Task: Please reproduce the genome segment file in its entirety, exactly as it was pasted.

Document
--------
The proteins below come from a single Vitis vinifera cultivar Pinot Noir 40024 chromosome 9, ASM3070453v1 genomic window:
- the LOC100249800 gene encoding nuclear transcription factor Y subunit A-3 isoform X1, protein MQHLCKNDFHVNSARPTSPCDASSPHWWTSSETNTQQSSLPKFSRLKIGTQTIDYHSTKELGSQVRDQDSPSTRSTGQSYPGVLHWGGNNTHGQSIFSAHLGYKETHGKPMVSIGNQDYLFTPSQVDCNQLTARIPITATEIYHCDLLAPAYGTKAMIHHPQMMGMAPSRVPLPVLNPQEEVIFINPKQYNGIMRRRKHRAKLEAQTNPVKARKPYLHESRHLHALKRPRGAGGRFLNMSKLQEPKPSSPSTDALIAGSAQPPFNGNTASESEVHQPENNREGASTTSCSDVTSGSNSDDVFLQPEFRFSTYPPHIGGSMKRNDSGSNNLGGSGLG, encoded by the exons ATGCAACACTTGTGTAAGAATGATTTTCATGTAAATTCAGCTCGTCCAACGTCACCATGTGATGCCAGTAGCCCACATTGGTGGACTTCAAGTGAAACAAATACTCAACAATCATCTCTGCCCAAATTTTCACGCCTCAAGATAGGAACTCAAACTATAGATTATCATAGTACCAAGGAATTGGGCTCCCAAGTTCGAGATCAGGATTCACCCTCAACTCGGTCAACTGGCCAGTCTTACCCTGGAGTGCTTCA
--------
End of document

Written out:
The proteins below come from a single Vitis vinifera cultivar Pinot Noir 40024 chromosome 9, ASM3070453v1 genomic window:
- the LOC100249800 gene encoding nuclear transcription factor Y subunit A-3 isoform X1, protein MQHLCKNDFHVNSARPTSPCDASSPHWWTSSETNTQQSSLPKFSRLKIGTQTIDYHSTKELGSQVRDQDSPSTRSTGQSYPGVLHWGGNNTHGQSIFSAHLGYKETHGKPMVSIGNQDYLFTPSQVDCNQLTARIPITATEIYHCDLLAPAYGTKAMIHHPQMMGMAPSRVPLPVLNPQEEVIFINPKQYNGIMRRRKHRAKLEAQTNPVKARKPYLHESRHLHALKRPRGAGGRFLNMSKLQEPKPSSPSTDALIAGSAQPPFNGNTASESEVHQPENNREGASTTSCSDVTSGSNSDDVFLQPEFRFSTYPPHIGGSMKRNDSGSNNLGGSGLG, encoded by the exons ATGCAACACTTGTGTAAGAATGATTTTCATGTAAATTCAGCTCGTCCAACGTCACCATGTGATGCCAGTAGCCCACATTGGTGGACTTCAAGTGAAACAAATACTCAACAATCATCTCTGCCCAAATTTTCACGCCTCAAGATAGGAACTCAAACTATAGATTATCATAGTACCAAGGAATTGGGCTCCCAAGTTCGAGATCAGGATTCACCCTCAACTCGGTCAACTGGCCAGTCTTACCCTGGAGTGCTTCA